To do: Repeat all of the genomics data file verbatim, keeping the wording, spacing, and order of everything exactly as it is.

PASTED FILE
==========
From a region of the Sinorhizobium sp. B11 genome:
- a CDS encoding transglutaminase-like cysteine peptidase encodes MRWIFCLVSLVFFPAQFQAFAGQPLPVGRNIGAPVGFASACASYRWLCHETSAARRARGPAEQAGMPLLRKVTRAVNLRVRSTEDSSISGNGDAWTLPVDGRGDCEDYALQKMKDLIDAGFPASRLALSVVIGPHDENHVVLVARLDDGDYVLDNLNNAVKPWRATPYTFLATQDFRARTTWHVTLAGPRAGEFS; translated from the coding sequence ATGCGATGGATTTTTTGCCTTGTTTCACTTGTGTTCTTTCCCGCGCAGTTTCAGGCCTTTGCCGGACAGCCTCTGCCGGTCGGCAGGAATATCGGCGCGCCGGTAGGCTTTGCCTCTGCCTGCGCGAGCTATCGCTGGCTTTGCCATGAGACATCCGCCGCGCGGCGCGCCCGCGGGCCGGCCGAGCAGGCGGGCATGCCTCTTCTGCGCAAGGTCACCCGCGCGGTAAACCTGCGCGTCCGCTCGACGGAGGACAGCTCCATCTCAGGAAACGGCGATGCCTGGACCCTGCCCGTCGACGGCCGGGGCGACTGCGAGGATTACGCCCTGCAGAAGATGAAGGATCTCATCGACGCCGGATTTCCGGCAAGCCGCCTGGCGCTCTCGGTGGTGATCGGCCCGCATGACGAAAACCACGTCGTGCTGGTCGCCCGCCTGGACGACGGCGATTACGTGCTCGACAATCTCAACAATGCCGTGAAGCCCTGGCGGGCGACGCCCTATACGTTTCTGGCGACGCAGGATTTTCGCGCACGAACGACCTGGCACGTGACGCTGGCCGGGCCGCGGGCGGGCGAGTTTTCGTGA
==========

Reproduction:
From a region of the Sinorhizobium sp. B11 genome:
- a CDS encoding transglutaminase-like cysteine peptidase encodes MRWIFCLVSLVFFPAQFQAFAGQPLPVGRNIGAPVGFASACASYRWLCHETSAARRARGPAEQAGMPLLRKVTRAVNLRVRSTEDSSISGNGDAWTLPVDGRGDCEDYALQKMKDLIDAGFPASRLALSVVIGPHDENHVVLVARLDDGDYVLDNLNNAVKPWRATPYTFLATQDFRARTTWHVTLAGPRAGEFS; translated from the coding sequence ATGCGATGGATTTTTTGCCTTGTTTCACTTGTGTTCTTTCCCGCGCAGTTTCAGGCCTTTGCCGGACAGCCTCTGCCGGTCGGCAGGAATATCGGCGCGCCGGTAGGCTTTGCCTCTGCCTGCGCGAGCTATCGCTGGCTTTGCCATGAGACATCCGCCGCGCGGCGCGCCCGCGGGCCGGCCGAGCAGGCGGGCATGCCTCTTCTGCGCAAGGTCACCCGCGCGGTAAACCTGCGCGTCCGCTCGACGGAGGACAGCTCCATCTCAGGAAACGGCGATGCCTGGACCCTGCCCGTCGACGGCCGGGGCGACTGCGAGGATTACGCCCTGCAGAAGATGAAGGATCTCATCGACGCCGGATTTCCGGCAAGCCGCCTGGCGCTCTCGGTGGTGATCGGCCCGCATGACGAAAACCACGTCGTGCTGGTCGCCCGCCTGGACGACGGCGATTACGTGCTCGACAATCTCAACAATGCCGTGAAGCCCTGGCGGGCGACGCCCTATACGTTTCTGGCGACGCAGGATTTTCGCGCACGAACGACCTGGCACGTGACGCTGGCCGGGCCGCGGGCGGGCGAGTTTTCGTGA